Wednesday, June 17, 2009

A Broken Heart

OK, where do I begin? I borrowed a compression gauge from Autozone because I wanted to see if low compression was causing my idling problems. Nixon is also burning oil so I figured the rings were worn. I got reading of 130-135 psi in each cylinder. I was told it should be around 180 and anything below 150 warranted new rings. So, I figured I could ride it the rest of the summer and replace the rings and hone the cylinders this winter, since that means pulling the engine off of the bike. But first, I had to fix this pesky oil leak from the ignition housing.

I may get a bit technical here so if you don't care, just skip this part. I actually didn't know about all of these parts until I opened it up. I ordered a new gasket for ignition housing. When it arrived, I took the housing off, and discovered that the housing also acted as the bushing that the exhaust cam spins in. So I took the housing off and cleaned the mating surfaces and gave them a light sanding and cleaned them with some denatured alcohol. I spread a thin film of gasket glue on both surfaces and then put the gasket on the engine. I then put the ignition housing back on and sliding cam back in the bushing. But, it wouldn't go all the way back on. There was about an 1/8th of an inch gap between the housing and the head. Hmmmm. It was kind of tight when I pulled it off. I tapped on it a couple times to coxe it in. Nothing. I started turning the screws and the seemed to be closing the gap. They were kind of hard to turn, but as long as I kept going around the bolt pattern, the housing continued to go on. I finally got the housing all the way on and put the rest of the ignition parts back on.

Since I had take one of the valve clearance locking nuts off to get the housing off, I had to reset the valve clearance. This is where everything started to go wrong. I took the altnernator cover off so I could rotate the engine. Oil started gushing out. Normally, this doesn't happen. In fact, you have to have this cover off when you set the timing so only a little oil sprays out. But this time, it kept coming and coming. I had to scramble to catch it all and all I had was paper towels and plastic grocery bags. I seemed to have that under control and then noticed that one of the grocery bags had let the oil through and it was now all over the garage floor. Unfortunatley, my garage is carpeted with industrial carpet (don't ask) so the oil made quite a mess. After I had that as clean as I could get it, I went back to setting the valve clearance. I got the valve cover off and checked the valve clearance. There was A LOT of clearance. Hmmmmmm. I tried rotating the engine and it was very hard. And, I didn't see the valve move. Uh-oh. That's when I noticed it. I could see the end of the valve. I shouldn't be able to see that. The cam follower was supposed to be on in. Where was it? It was NEXT to it! Huh? I took the ignition parts off again and started to take the ignition housing off. I heard a loud pop and the cam follower popped up and sat partly on the valve. I took the housing off and the cam follower fell off next to the valve. I managed to get everything reassembled the way it was supposed to be and the housing went on all the way easily. But now the cam follower was only slightly sitting on the end of the valve and that's when I realized exactly what I had done.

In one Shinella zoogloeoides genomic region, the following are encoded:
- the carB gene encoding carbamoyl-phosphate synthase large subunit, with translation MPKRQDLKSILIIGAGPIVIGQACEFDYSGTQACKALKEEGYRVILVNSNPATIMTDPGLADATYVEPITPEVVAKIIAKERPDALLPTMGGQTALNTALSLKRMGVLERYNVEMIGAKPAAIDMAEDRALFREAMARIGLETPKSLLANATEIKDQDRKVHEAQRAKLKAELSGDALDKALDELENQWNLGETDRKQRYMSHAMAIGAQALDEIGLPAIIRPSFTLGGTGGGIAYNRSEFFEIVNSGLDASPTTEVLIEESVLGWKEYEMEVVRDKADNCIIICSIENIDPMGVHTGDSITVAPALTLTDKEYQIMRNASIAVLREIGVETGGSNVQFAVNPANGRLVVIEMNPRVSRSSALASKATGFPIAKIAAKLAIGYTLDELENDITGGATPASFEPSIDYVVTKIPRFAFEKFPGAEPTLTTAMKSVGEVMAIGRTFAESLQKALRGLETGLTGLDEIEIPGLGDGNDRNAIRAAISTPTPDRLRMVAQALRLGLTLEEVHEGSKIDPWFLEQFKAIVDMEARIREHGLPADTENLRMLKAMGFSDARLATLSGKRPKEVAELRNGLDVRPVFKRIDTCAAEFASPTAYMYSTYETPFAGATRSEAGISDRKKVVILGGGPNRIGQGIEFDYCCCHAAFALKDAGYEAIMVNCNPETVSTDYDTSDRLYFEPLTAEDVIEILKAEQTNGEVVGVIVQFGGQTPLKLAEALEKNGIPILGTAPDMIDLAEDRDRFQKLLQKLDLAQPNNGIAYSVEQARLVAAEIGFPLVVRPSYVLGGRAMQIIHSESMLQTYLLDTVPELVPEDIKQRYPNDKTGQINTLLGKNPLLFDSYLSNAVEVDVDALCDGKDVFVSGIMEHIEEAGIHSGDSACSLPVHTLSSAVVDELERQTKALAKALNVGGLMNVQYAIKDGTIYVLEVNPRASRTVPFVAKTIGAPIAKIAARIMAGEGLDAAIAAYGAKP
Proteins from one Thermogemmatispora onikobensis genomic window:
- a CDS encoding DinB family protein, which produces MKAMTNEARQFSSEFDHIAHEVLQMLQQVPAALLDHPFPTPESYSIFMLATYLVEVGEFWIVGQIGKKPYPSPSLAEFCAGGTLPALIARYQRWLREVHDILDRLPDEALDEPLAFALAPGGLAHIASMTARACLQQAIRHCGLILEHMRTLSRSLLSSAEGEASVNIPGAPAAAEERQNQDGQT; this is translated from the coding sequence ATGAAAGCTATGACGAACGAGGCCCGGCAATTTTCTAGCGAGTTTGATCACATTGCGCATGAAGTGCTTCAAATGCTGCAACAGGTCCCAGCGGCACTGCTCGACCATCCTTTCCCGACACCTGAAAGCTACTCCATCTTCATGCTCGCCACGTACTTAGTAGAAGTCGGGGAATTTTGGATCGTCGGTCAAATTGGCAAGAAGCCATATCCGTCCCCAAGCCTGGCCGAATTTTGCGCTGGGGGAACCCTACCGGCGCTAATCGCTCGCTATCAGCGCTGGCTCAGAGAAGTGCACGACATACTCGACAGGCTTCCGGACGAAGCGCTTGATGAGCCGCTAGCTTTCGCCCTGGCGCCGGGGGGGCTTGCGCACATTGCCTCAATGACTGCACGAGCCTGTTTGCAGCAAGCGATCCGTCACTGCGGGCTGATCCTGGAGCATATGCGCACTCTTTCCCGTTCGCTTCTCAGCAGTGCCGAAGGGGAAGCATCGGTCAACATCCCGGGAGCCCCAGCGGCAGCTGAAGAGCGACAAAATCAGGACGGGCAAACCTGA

I BENT THE VALVE! When I took the housing off, that allowed the cam to shift a little, and the cam follower fell off of the valve. I didn't see this because the valve cover was still on. When I put the housing back on, the cam follower got stuck between the valve and the cam bushing. When I forced the housing on, the bushing pushed the follower which pushed the valve to the side which bent it. Engines don't run with bent valves. I'm screwed.

So now, I have to take the engine off of the bike and take it apart and replace the valve, the valve guide and probably a bunch of other parts. Since I'll have it apart, I might as well redo the rings and cylinders. So, it looks like I won't be riding for awhile. I have no idea how long it will take to do all of this work. Oh well. I bought this bike so I could learn how to work on engines, so I guess now is my chance. I was just hoping to get a good riding season out of her first.

1 comment:

Christopher said...

That's tough. I feel your pain. I guess this is the good AND bad of having an old bike.

I wouldn't dare dig into a newer bike's engine, so I guess you can think of this as a blessing in disguise.

I did a full rebuild, new rings, cylinder hone, etc on my old bike, and got her running just in time for good weather. I got about 50 miles out of it, and all of a sudden, it's giving me trouble again.

Anyway, just know that there are folks out there that feel your pain. You seem to be a competent person, so you should be able to get it back together without too much trouble.

Keep an eye out for a parts bike or engine. It might be worth it.